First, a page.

Oklahoma vs. Army | 5 Takeaways

If you followed the game on Twitter, you’d think Oklahoma had lost last weekend against a surgical Army team that brought this game down the wire. Admittedly, I didn’t know how to feel about the game and as such, didn’t want to throw out knee-jerk grades without having a chance to re-watch the game and review some stats. After such, the game doesn’t look any less ugly

Defensive 4th Down Conversation Percentage –

Oklahoma allowed an average of 5.2 yards per carry on 4th down that resulted in Army converting 4-of-5 4th downs on Saturday. That’s a pretty damaging stat considering Mike Stoops’ reputation nationally, let alone with the Oklahoma fan base. Sloppy tackling, a problem that the Sooners can’t seem to shake, was the obvious cause of such a poor performance. However, scheme wise, I thought there was some head-scratchers in there with Mike Stoops. Wasn’t a big fan of leaving two safeties over-the-top to take away the deep ball when it’s pretty apparent that isn’t Army’s forte. In fact, Army ranks 124th in the nation in passing offense, while ranking 4th in rushing offense. So why not bring in someone like Robert Barnes and have him play closer to the line to help stop the run instead defending the deep ball that Army rarely throws? Furthermore, what does this say about his trust in the secondary? I’ll leave it up to you to answer that.

Be patient with Trey Sermon –

Rodney Anderson was able to create big plays from the get-go. That isn’t the case with Trey Sermon. The more I watch, the more it becomes apparent that Sermon is the type of back that — similar to Perine — plays his best ball as the game goes on.

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His physical style of running won’t always result in big plays early, but as his volume of carries goes up, you can see the wear-and-tear it puts on the defense. Before being stuffed Oklahoma at the goal line, Sermon was able to slash his way through an Army defense that had been playing pretty sound up front. Now heading into Big 12 play, Sermon should only get better as defenses shouldn’t be as stout up front.

Oklahoma Didn’t Have The Personnel To Stuff  The Run –

Oklahoma’s front-7 impressed in the first three weeks of the season, last Saturday… not so much. In my opinion, it has a lot to do with personnel. Right, the Sooners have a lot of talented pass rushers and when they’ve faced a passing team — they’ve looked the part. However, when it comes to having the massive bodies to stuff the power run, it’s still a work in progress.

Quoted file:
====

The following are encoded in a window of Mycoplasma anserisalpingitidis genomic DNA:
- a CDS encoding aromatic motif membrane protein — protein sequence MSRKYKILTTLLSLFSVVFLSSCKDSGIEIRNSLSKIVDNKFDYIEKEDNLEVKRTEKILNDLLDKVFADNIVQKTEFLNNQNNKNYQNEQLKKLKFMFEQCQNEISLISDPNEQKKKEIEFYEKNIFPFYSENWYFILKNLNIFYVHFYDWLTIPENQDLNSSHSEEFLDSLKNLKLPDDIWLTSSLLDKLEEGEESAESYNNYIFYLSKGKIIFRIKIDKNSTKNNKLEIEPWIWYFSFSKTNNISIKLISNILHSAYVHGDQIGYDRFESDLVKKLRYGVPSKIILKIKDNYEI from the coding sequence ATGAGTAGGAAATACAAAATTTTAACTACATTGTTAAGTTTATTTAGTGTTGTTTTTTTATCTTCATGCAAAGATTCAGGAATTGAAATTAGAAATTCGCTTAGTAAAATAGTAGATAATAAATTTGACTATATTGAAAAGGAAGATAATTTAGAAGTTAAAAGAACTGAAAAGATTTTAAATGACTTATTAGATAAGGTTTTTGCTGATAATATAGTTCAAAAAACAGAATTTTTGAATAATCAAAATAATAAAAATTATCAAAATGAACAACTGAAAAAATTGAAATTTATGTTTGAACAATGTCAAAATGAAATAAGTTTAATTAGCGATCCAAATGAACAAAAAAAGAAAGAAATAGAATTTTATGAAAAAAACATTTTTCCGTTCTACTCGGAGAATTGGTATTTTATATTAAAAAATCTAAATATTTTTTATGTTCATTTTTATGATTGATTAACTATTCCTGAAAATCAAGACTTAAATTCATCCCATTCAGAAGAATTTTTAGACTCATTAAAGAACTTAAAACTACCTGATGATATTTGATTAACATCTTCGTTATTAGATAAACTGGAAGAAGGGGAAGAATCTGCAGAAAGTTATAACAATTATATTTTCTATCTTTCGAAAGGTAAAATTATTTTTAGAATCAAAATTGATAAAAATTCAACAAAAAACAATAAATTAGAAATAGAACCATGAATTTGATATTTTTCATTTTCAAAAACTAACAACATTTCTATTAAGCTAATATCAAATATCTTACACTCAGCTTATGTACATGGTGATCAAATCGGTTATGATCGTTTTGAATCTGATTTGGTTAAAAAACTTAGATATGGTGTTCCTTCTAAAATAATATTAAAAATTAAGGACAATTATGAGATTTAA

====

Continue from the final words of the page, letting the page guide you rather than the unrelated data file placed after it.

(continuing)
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It’s not that Oklahoma hasn’t recruited guys to fill this role — it’s that they’re a year away. Jalen Redmond, Michael Thompson, Ron Tatum. Give them a year to develop and get healthy and Oklahoma suddenly has not only more talent upfront but more size and depth.

Kyler Murray Can Win You Games –

Outside of a misfire to Marquise Brown, Kyler Murray was everything Oklahoma needed him to be given the limited opportunities on offense. 11/15 passing, 236 total yards, and 4 total touchdowns. That’s roughly 62% of the total yardage and and 100% of scoring.

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In what has been an up-and-down year for the Sooners, Murray has been as consistent and that’s something that shouldn’t go unnoticed, especially when replacing one of college football’s all-time greats.

Oklahoma Has A LOT To Prove –

Has Oklahoma benefited from an easy schedule? Perhaps. Are they taking a step back? It looks like it. Whatever may be the case, the Sooners have a lot of reflecting to do. With all the preseason talk of having a chip on their shoulder, you have to wonder now if that’s all it was — all talk. Now heading firmly into their Big 12 schedule, Oklahoma will face improved offenses week-to-week and what they’ve put on the field this past couple week’s won’t cut it if their aiming for yet another Big 12 Title. Fortunately, it looks like the Sooners are better geared towards facings spread offenses but they’ll need to clean up the misreads and sloppy tackling if they want to find success.

 

Written by Stephen Brown
Editor/Founder of RufWriters.com
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